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[bugfix] Fix #3500: ISO 8601 parsing should match the full string, not the beginning of the string. #3502
Before the fix, date strings which started with a valid ISO pattern but ended with non-conforming data would pass as valid ISO dates and not trigger the deprecation warning, causing garbage-in/garbage-out bugs and silent failure.
Example of a garbage date which was considered Valid ISO before:
Example of silent failure cases:
Non of the above cases trigger the "non-ISO deprecation warning", either.
Because of the nature of how the related tests are put together, the newly added test passes even before the fix is applied.
This happens because the "non-ISO" tests are tested against the same ISO regex which is being fixed.
Because the broken regex is also used in the test, it allowed the non ISO date to be validated before the fix.
This fix exposed another problem with non-ISO dates in the test suite, so it causes 3 other test failures, which are now fixed, too. The other test failures are in:
All concern dates which look like this:
From what I can tell, it is not valid IS0 8601 to include a timezone offset without a time. The references I checked included:
These tests were updated to avoid this invalid date format after @icambron agreed the dates were not ISO format but should be.
referenced this pull request
Oct 13, 2016
@icambron: Thanks for the response.
I read through the related thread and saw some other people also ran into problems with junk at the end of ISO-valid strings-- Like my case where December 4th became December 1st, someone else had an unnerving case where 11 PM became 11 AM.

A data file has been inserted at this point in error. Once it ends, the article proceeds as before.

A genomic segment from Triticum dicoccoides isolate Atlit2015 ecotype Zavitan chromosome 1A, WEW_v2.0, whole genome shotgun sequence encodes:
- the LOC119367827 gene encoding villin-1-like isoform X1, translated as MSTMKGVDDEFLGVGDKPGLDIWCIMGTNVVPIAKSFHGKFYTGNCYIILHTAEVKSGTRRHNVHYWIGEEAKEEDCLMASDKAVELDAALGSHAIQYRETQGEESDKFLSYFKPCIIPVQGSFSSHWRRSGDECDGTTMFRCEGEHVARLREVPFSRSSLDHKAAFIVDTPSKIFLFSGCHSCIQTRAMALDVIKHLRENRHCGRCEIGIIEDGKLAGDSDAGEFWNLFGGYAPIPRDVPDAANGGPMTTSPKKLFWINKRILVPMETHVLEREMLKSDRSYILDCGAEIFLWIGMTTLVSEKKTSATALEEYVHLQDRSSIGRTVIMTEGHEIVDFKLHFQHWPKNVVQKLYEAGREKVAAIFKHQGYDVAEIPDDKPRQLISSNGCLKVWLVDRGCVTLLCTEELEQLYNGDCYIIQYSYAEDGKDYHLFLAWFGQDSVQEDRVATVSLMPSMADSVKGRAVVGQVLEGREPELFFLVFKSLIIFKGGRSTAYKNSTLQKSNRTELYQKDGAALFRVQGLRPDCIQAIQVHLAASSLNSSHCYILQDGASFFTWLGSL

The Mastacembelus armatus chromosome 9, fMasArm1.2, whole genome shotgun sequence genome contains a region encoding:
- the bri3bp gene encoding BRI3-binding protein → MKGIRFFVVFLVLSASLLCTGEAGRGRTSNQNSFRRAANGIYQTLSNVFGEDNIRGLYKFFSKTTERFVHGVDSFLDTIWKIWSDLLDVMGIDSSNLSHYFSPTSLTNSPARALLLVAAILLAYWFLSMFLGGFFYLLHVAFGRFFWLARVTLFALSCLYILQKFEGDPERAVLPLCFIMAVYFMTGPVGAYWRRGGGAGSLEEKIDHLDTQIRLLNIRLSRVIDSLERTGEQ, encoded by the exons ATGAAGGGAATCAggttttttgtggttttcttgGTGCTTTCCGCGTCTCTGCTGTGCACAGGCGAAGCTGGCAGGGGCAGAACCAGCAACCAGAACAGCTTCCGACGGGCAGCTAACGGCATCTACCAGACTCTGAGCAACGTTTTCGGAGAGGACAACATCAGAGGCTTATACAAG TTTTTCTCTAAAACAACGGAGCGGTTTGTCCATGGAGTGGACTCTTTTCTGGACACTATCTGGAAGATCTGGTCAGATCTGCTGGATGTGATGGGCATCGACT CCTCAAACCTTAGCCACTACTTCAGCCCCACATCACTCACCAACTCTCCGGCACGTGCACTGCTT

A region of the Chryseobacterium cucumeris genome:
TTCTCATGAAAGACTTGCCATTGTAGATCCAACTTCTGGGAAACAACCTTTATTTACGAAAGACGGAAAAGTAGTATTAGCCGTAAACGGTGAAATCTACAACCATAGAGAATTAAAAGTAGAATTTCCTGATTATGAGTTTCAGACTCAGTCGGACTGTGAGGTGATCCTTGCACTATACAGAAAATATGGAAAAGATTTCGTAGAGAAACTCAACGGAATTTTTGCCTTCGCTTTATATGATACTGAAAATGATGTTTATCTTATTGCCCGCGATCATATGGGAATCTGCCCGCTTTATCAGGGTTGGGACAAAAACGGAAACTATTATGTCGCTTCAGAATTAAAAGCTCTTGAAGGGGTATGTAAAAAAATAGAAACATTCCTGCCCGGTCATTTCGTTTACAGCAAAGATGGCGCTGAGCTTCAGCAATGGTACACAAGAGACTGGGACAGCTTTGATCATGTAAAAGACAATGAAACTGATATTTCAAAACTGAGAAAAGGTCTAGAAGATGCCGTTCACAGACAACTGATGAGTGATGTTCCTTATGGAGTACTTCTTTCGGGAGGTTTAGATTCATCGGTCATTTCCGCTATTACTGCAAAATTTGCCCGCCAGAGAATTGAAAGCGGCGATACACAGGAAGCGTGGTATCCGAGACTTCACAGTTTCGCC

I see no need to add a "strict" flag as part of fixing this. I see this fix as simply making the ISO parser work as advertised-- more correctly! I don't see the current behavior has being "not strict", it's not like "not behaving advertised by silently discarding at the end of valid ISO patterns".
I pushed another commit to fix the bogus date strings in the test suite that the original ISO fix turned up.
This pull request will put a stop the unknown amount of silent failures where invalid date strings are translated into other ISO dates or junk is simply allowed through as a "ISO valid" when it is not.
Non-strict really just means "wrong but in ways that are hopefully helpful". I agree that the current behavior is an especially unhelpful flavor of non-strictness. But AFAIK, it's the only bit of slack in the parser, so fixing has the effect of making it strict. My point in the other thread was that I don't think need a global non-strict parsing flag to make ISO in particular strict. I think you agree.
About this change not being backwards compatible -- we've done those in the past with varying success. So we can try to ship in in 2.16 and if there is massive backlash cut out 2.16.1 ... not really something I can predict now, but in general, given how many mistakes have happened even in our code (tests) its hard to be against this PR.
I'll merge it in next release (2.16)